Stricter rules being considered for P2P lenders

Updated: 2015-03-18 10:27

By Cai Xiao(China Daily)

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Industry players fear thresholds, conditions could be too harsh and limit development

China's banking regulator is considering setting a threshold for market access, and introducing strict conditions on the leverage management of Chinese peer-to-peer lending companies, which industry experts said could help control risks, but also limit the sector's development.

P2P lending platforms differ from others, in that they lend money to unrelated individuals, or peers, without using a traditional financial intermediary such as a bank.

A source with the China Banking Regulatory Commission said it had held an internal meeting last week to discuss regulating the P2P sector, but final rules had yet to be set.

The general manager of one leading Chinese P2P company, who said he had seen the document, told China Daily the draft rules include the setting of a minimum of 30 million yuan ($4.8 million) in registered capital for operators, and companies not being allowed to open actual financial outlets, such as branches.

While accepting that "setting entry barriers is necessary because they can lower risks", the general manager, who declined to be named, said the most controversial rule, was that the regulator would have leverage management over companies, which means the amount of outstanding loans cannot exceed its registered capital, by a still-undetermined multiple, which he thought could be as low as 10 times.

"If the level of leverage management is too strict, many big players will be seriously hit," he said.

"But I believe the final rules will be looser than the draft ones."

According to data from Wangdaizhijia, a portal offering Internet lending information, the registered capital of P2P company, for instance, was 836.7 million yuan last year and it had cumulative outstanding loans worth 11.1 billion, which meant its multiple had been around 13.3. But the multiple of another large P2P company in China, HongLing Capital, was almost 236, according to the data.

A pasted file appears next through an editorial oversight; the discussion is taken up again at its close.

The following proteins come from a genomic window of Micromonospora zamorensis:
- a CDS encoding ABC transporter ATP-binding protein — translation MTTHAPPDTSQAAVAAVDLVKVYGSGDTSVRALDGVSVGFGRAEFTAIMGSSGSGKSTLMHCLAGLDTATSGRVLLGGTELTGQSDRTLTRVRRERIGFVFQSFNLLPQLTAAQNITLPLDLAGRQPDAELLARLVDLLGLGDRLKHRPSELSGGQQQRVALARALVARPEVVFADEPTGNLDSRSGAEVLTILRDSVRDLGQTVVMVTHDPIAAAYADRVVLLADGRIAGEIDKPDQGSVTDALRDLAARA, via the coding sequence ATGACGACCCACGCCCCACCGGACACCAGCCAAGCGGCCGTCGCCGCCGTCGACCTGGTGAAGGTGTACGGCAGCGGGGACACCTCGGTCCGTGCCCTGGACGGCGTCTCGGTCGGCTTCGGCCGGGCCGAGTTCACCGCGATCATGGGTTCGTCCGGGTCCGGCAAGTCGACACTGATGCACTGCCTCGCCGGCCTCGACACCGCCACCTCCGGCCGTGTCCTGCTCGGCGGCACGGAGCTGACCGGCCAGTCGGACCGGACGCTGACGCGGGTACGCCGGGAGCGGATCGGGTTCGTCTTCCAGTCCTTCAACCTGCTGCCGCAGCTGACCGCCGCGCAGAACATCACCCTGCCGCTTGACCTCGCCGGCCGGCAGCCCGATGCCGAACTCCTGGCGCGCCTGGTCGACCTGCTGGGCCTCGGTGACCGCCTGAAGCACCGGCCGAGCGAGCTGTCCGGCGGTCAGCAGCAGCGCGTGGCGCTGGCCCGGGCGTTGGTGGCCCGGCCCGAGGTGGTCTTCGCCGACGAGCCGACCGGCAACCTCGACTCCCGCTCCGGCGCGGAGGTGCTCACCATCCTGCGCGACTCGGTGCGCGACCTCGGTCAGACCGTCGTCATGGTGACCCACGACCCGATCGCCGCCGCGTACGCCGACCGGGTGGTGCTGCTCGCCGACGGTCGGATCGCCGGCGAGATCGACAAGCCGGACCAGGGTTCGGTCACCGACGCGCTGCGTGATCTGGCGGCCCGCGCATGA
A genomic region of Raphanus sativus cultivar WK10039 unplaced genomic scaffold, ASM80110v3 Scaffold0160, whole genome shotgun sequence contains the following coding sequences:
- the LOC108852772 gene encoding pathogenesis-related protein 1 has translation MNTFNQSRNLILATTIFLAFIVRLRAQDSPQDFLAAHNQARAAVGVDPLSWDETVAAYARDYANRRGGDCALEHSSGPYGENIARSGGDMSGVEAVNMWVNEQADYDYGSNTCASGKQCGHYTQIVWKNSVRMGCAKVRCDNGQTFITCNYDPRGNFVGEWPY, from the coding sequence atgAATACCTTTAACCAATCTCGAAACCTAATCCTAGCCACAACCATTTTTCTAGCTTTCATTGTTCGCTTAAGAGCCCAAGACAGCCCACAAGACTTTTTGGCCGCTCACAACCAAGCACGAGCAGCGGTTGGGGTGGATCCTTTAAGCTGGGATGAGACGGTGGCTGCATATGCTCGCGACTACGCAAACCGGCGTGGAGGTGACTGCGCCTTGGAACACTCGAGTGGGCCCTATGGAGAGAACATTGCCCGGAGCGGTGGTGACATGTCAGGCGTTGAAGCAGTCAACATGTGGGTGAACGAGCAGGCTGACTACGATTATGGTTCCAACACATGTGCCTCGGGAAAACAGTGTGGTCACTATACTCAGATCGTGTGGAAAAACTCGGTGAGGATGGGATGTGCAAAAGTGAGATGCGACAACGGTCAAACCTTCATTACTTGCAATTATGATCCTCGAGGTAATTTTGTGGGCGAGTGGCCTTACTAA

Yi Huanhuan, head of the research department of Beijing-based Hongyuan Securities Co Ltd, said "P2P companies are information intermediaries" and offer a good option for the nation's direct financing industry.

"If the CBRC has leverage management over them, many of them will die and the rest will be similar to banks," said Yi.

Zhou Xiaochuan, governor of the People's Bank of China, the central bank, indicated last week that the government is preparing a policy document for the Internet finance sector.

Zhou said the P2P sector has been plagued by problems in recent times, including the disappearance of executives and rising defaults, and that regulations are now needed for the sector's healthy future development.

The latest official figures suggest 252 billion yuan worth of lending-largely carried out online-was conducted on P2P lending platforms last year, 181.8 percent more than in 2013.

But with 275 companies involved in P2P lending filing for bankruptcy or running into difficulties due to bad loans or fraud, the sector is being shown to carry as much risk as potential rewards and benefits, and officials insist more laws are urgently needed, especially when it comes to disputes. Industry sources suggest that in the first two months of 2015, as many as 132 P2P companies have hit problems.

Jiang Xueqing contributed to this story.